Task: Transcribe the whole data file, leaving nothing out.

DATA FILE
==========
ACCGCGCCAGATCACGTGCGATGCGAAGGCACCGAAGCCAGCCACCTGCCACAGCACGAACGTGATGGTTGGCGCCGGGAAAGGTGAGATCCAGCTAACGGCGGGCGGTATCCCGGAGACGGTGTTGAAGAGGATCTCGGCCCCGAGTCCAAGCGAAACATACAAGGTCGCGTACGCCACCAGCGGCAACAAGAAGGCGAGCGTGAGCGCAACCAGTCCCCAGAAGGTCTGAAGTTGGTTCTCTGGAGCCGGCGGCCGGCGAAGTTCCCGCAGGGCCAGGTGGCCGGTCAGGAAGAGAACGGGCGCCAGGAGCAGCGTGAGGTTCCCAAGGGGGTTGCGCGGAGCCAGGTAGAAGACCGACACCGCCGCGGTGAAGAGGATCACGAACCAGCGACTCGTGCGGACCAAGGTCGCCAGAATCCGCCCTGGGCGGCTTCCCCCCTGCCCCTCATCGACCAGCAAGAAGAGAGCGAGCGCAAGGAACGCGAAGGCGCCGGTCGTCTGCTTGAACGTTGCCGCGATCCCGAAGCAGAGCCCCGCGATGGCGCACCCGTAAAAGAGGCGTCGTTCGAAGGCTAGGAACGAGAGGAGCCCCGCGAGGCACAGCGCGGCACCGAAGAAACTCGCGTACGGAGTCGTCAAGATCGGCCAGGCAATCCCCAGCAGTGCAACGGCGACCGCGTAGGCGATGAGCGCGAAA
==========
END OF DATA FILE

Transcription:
ACCGCGCCAGATCACGTGCGATGCGAAGGCACCGAAGCCAGCCACCTGCCACAGCACGAACGTGATGGTTGGCGCCGGGAAAGGTGAGATCCAGCTAACGGCGGGCGGTATCCCGGAGACGGTGTTGAAGAGGATCTCGGCCCCGAGTCCAAGCGAAACATACAAGGTCGCGTACGCCACCAGCGGCAACAAGAAGGCGAGCGTGAGCGCAACCAGTCCCCAGAAGGTCTGAAGTTGGTTCTCTGGAGCCGGCGGCCGGCGAAGTTCCCGCAGGGCCAGGTGGCCGGTCAGGAAGAGAACGGGCGCCAGGAGCAGCGTGAGGTTCCCAAGGGGGTTGCGCGGAGCCAGGTAGAAGACCGACACCGCCGCGGTGAAGAGGATCACGAACCAGCGACTCGTGCGGACCAAGGTCGCCAGAATCCGCCCTGGGCGGCTTCCCCCCTGCCCCTCATCGACCAGCAAGAAGAGAGCGAGCGCAAGGAACGCGAAGGCGCCGGTCGTCTGCTTGAACGTTGCCGCGATCCCGAAGCAGAGCCCCGCGATGGCGCACCCGTAAAAGAGGCGTCGTTCGAAGGCTAGGAACGAGAGGAGCCCCGCGAGGCACAGCGCGGCACCGAAGAAACTCGCGTACGGAGTCGTCAAGATCGGCCAGGCAATCCCCAGCAGTGCAACGGCGACCGCGTAGGCGATGAGCGCGAAA